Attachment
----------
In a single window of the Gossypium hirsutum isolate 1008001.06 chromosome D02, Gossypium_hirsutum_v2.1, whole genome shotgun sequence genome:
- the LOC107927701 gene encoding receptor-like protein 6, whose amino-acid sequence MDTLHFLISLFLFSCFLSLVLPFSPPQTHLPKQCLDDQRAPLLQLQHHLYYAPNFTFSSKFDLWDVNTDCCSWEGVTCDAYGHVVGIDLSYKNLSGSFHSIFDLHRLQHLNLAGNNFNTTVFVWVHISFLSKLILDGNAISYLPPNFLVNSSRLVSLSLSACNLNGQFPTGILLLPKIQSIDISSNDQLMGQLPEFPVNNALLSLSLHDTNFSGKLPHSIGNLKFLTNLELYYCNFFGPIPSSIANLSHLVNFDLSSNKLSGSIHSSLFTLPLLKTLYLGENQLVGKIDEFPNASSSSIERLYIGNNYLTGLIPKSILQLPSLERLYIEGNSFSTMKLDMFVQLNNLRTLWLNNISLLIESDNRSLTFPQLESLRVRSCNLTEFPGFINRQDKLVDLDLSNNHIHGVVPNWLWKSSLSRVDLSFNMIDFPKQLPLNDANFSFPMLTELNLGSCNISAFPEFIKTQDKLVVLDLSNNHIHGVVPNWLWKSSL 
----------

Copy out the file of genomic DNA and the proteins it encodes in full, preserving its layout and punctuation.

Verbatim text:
In a single window of the Gossypium hirsutum isolate 1008001.06 chromosome D02, Gossypium_hirsutum_v2.1, whole genome shotgun sequence genome:
- the LOC107927701 gene encoding receptor-like protein 6, whose amino-acid sequence MDTLHFLISLFLFSCFLSLVLPFSPPQTHLPKQCLDDQRAPLLQLQHHLYYAPNFTFSSKFDLWDVNTDCCSWEGVTCDAYGHVVGIDLSYKNLSGSFHSIFDLHRLQHLNLAGNNFNTTVFVWVHISFLSKLILDGNAISYLPPNFLVNSSRLVSLSLSACNLNGQFPTGILLLPKIQSIDISSNDQLMGQLPEFPVNNALLSLSLHDTNFSGKLPHSIGNLKFLTNLELYYCNFFGPIPSSIANLSHLVNFDLSSNKLSGSIHSSLFTLPLLKTLYLGENQLVGKIDEFPNASSSSIERLYIGNNYLTGLIPKSILQLPSLERLYIEGNSFSTMKLDMFVQLNNLRTLWLNNISLLIESDNRSLTFPQLESLRVRSCNLTEFPGFINRQDKLVDLDLSNNHIHGVVPNWLWKSSLSRVDLSFNMIDFPKQLPLNDANFSFPMLTELNLGSCNISAFPEFIKTQDKLVVLDLSNNHIHGVVPNWLWKSSL 